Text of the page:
Rebecca and Jannices experiences from India

Rebecca Nilsson and Jannice Meyer traveled to India via a MSF grant to study how occupational therapists work.
For eight weeks, they visited three private hospitals in Delhi and made a total of 30 interviews, which will result in an essay in the spring.
The trip provided an opportunity to live as Indian students and to experience a totally different work culture and way of working as an occupational therapist.

Both Rebecca and Jannice had no expectations of how the trip would turn out.
- We decided that we would go there with open minds. Then we would not be disappointed, says Jannice.

They describe India as a country with a lot of people, traffic, noise and smells.
As soon as they went out to the street, they were fed with different sensations.

No laws or obligations

They got a quick introduction of the city and how the subway system worked, then they could to get to work.
- The city is incredibly big and we had a commuting time of two hours one way, so it was really long days. We managed to make two interviews a day, says Rebecca.

The interviews were based around seven broad themes, but the idea was that interviewees would describe and talk about their work. The difference that they discovered was that in India they put great emphasis on improving the function itself after an injury or accident.
- Instead we have focuse on the activity as exercise, what activities require the person to perform daily and how can it be perfomed, said Jannice.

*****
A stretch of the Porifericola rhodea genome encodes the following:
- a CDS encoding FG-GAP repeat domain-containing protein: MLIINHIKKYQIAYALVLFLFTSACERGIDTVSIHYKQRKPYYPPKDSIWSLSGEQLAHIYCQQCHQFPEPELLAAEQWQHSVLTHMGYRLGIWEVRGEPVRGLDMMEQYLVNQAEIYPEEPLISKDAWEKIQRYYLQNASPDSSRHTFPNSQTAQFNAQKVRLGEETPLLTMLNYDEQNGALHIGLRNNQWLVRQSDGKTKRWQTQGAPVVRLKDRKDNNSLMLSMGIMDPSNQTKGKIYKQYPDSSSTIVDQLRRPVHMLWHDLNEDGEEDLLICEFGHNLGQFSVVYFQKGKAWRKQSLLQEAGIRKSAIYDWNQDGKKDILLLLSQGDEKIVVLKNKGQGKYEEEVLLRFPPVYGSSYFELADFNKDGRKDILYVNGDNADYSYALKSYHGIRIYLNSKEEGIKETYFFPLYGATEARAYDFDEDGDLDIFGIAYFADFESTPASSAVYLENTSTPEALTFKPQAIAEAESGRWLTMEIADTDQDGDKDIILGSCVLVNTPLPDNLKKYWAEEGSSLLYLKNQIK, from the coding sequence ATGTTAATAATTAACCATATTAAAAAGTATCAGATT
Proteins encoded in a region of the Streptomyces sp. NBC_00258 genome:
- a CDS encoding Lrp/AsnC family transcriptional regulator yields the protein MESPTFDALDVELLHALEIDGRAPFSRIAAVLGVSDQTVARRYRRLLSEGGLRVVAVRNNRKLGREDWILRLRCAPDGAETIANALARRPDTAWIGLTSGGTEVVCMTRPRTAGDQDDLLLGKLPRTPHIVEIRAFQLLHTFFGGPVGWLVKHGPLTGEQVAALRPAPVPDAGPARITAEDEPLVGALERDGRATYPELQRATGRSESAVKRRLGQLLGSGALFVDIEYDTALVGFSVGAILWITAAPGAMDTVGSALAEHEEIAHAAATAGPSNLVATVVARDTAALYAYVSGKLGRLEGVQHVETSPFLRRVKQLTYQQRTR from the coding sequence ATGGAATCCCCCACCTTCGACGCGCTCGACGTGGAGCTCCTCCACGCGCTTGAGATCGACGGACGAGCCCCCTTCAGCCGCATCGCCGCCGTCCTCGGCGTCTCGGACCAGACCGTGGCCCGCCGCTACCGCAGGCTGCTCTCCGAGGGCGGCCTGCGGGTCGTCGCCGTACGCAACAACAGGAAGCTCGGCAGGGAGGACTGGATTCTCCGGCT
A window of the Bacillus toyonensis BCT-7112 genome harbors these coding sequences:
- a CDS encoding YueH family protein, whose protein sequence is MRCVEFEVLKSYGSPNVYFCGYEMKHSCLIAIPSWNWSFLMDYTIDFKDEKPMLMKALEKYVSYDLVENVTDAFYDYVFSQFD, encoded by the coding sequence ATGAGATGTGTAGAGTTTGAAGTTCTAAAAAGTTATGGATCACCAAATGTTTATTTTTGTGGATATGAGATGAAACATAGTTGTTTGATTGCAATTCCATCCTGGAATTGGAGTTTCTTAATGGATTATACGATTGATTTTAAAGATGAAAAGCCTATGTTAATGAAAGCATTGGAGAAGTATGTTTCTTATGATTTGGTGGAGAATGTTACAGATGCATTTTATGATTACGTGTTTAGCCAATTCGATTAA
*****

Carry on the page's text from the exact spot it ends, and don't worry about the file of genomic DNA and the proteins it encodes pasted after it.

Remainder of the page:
Another major difference was that they have no obligation to document and implement privacy.
- Sometimes we did not really understand eachother. Our approach is very different. They have no laws or obligations, and they talk openly about patients, says Rebecca.

Continue to be critical

Although the approach is very different from how occupational therapists work in Sweden considers Jannice and Rebecca that they've got a great understanding of how other countries work and how i was in Sweden in the 80s.
- It feels like two different professions. In Sweden there has been a shift in focus from function to activity for occupational therapists. It is important to always continue to be critical and questioning why we do things a certain way, says Rebecca.

Lived a controlled student life

They lived in a boarding school with around 500 Indian students. There was a lot of rules to relate to, for example they had to be inside the campus before the seven on weekdays and before six o'clock on the weekends.
- Everything was very controlled and managed and we felt very limited, says Jannice.

If they wanted to do something at night, they had to apply for a permit and present a certificate at the campus gates.

Strengthened by the experience

Both Rebecca and Jannice think they have had experiences that are good to have throughout their lifes. The experience has led them to appreciate the security of Sweden and the opportunity to go to their boss if they have a problem.
- It has also strengthened us to take on new challenges. We believe more in ourselves and have got a distance to our own problems. Of course you should go if there is a chance, says Rebecca.

[http://www.ltu.se/edu/program/FVATG/Nyheter-och-aktuellt/Blogg-Studerar-arbetsterapeuter-i-Indien-1.87770?l=en]

Published: 10 April 2012

Luleå University of Technology